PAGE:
Things I don’t expect of my young toddler
Two year olds don’t look like babies anymore, and they are starting to be able to articulate their ideas, feelings and preferences, but there’s a lot we often ask them to manage that they just can’t handle yet. Often I hear parents talking about how their toddler was awful in a certain situation, and while I understand in the depths of my very exhausted soul how incredibly challenging it can be to be responsible for a person at this stage of life, the phrase I try to remind myself of is “he’s behaving the best that he can.” Kids don’t want to be jerks (even though they are sometimes.)
If my son is really struggling, it’s either a) something he needs to struggle with, or b) because I’ve put him in a situation he doesn’t have the tools or ability to handle yet.
Time outs are popular for kids in my son’s age group, despite the fact thatthere is a boatload of evidence they don’t work. Taking away something he likes isn’t really helpful either, especially if it’s unrelated to the behavior I’m trying to stop. If my kiddo is out of control, discipline in our house takes the form of “I can’t let you do ________. I’m going to help you not _______.” that’s it. We set lots of firm boundaries in this way, because toddlers are boundary testing machines, but punishments, as they are generally conceived of, don’t exist in our house. Discipline certainly does.
There have been times his behavior has trended down hill when he’s had too much screen time, but we haven’t announced to him “you hit me and so you can’t have any screen time anymore!” We simply take away the screen time and continually hold the limit that we’re just not doing screen time right now, and redirect him to other fun options.
Explaining the cause and effect of those actions isn’t going to do anything for him at this age; it’s just my job as the adult to set the boundary and give him the tools to get back on track.
If he starts hitting me with a spatula, I let him know that I can’t let him hit me with a spatula, and he can choose to keep it by not hitting me. If he hits me again, I let him know I am going to help him not hit me with the spatula by putting it away for now, end of story.
Kids with few exceptions are wired for prosocial behavior. They behave as well as they can. I see it as my job as a parent not to set him up for failure, and remove him when I realize a situation is too much for him. That means skipping the birthday party that happens at nap-time, keeping a mental list of restaurants that work well for him and saving the others for date nights, having a back up plan when we’re going to attend an event where he needs to be quiet. These back up plans usually involve each of us parents, and sometimes roping in friends or relatives, taking turns being with him away from the main event. We play this game at restaurants when food is taking a long time too.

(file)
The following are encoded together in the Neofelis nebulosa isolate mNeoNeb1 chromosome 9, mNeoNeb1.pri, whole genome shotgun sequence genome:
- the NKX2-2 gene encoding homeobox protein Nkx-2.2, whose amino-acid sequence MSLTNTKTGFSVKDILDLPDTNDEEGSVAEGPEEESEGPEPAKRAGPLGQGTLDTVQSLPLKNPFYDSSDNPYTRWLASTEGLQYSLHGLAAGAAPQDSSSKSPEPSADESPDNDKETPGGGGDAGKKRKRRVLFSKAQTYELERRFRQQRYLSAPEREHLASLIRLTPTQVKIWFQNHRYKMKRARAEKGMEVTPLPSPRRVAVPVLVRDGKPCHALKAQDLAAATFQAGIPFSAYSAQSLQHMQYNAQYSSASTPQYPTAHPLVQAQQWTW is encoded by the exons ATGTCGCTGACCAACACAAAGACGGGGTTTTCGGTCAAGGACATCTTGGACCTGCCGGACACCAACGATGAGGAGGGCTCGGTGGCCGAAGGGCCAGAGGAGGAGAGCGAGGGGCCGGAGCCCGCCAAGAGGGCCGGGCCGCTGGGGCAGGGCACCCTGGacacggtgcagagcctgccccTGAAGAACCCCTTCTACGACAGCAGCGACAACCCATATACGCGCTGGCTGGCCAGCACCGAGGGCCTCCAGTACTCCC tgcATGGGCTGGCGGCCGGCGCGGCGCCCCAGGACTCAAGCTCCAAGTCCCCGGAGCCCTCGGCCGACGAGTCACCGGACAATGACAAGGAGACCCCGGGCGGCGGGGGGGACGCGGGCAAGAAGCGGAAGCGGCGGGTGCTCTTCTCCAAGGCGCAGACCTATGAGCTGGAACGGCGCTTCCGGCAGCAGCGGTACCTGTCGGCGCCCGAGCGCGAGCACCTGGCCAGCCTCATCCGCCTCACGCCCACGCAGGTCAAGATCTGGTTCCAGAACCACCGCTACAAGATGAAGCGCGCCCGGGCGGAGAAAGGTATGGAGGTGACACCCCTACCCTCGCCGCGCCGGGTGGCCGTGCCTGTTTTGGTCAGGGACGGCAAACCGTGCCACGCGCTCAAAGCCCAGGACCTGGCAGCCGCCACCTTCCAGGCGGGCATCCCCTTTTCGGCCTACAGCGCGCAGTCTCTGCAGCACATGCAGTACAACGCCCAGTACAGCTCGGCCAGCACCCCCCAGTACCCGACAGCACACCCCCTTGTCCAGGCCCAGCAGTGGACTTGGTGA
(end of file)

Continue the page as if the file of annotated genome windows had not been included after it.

This is a situation where using a carrier with our toddler can come in, and I think is totally respectful to him; there’s lots of situations he can handle up on my back that he can’t handle roaming free, and the ability to have him in a carrier at those times means there’s less we need to miss.
Also under the “situations beyond his capacity” category is what most people refer to as “sharing nicely.” I don’t expect my kid to happily share his what he’s playing with or snacks he’s eating, or not to try and take toys from other kids while they are playing together. Before you stop reading, that doesn’t mean my kid never shares.
1. Small kiddo takes an object from big kiddo. If big kiddo is upset, I ask him to find a toy small kiddo would like to play with, and offer her that instead to trade for the toy he wasn’t done playing with. 90% of the time he doesn’t actually care that smaller kiddo took something from him and my intervention isn’t needed.
2. Big kiddo is upset small kiddo is playing with one of his toys that he wasn’t actively playing with. I let him know that when smaller kiddo is here, she has a right to play with stuff if he wasn’t already playing with it. Before smaller kiddo comes, I ask him if there are toys he doesn’t want to share that day, and we put those away to play with after smaller kiddo leaves. Stuff that’s not put away is fair game.
3. Big kiddo takes object from small kiddo. If small kiddo doesn’t care, we leave it alone. If smaller kiddo does care, I tell my bigger kiddo that smaller kiddo was playing with that and can’t ask him for it back themselves yet, so I am doing it for them, and bigger kiddo needs to wait until smaller kiddo is done. Sometimes there are big feelings about this kind of situation, and we talk about them.